A Senate Judiciary Committee aide is denying in strong terms that Sen. Patrick Leahy (D-VT) supports legislation that would give federal agencies broad power to read Americans emails without a warrant.
CNET’s Declan McCullagh reported on Tuesday that Leahy had rewritten a bill that was originally intended to protect email privacy and it would now “allow more than 22 agencies — including the Securities and Exchange Commission and the Federal Communications Commission — to access Americans’ e-mail, Google Docs files, Facebook wall posts, and Twitter direct messages without a search warrant. It also would give the FBI and Homeland Security more authority, in some circumstances, to gain full access to Internet accounts without notifying either the owner or a judge.”
But a aide told Raw Story that Leahy did not support the proposal outlined by CNET or any other broad carve outs that would allow warrantless email searches.
The bill which is scheduled to be considered by the Judiciary Committee on Nov. 29 is not expected to depart from advocating strong email privacy, the aide said.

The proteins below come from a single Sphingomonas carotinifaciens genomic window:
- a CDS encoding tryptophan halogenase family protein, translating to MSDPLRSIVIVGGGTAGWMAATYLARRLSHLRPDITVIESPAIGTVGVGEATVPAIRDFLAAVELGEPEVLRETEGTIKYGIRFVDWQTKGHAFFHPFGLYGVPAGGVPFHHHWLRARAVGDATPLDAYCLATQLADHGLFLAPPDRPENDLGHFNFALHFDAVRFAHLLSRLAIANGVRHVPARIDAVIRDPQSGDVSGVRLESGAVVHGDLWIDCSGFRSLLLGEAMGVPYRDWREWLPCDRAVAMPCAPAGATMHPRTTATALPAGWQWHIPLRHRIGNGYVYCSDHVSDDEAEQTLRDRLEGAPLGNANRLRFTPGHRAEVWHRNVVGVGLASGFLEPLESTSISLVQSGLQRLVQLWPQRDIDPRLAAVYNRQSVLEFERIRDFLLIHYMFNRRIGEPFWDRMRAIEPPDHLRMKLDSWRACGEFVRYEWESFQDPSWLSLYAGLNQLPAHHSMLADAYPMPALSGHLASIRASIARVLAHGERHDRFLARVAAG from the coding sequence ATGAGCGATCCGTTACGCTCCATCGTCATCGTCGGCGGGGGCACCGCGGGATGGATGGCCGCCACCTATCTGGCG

EPIC Advocacy Counsel Alan Butler told Raw Story that it was too early to comment on the legislation because all of the details had not been hammered out yet.
“It’s hard to know whether what we’ve seen in that story is the final word or not,” Butler explained. “We’ve sort of gone over that particular piece for a number of months because it’s changed in different ways… There could be significant push back if it significantly weakens the oversight provisions that it seemed at first that it was providing.”
“In light of what’s going on, especially in the past few weeks with the [former CIA Director David] Petraeus scandal, I think it underscores the need for safeguards and judicial review of this sort of electronic surveillance and investigatory techniques.”
Update (4:30 p.m.ET): In a tweet on Tuesday, the senator’s office made it clear that “Sen.Leahy does NOT support such an exception for #ECPA search warrants.”
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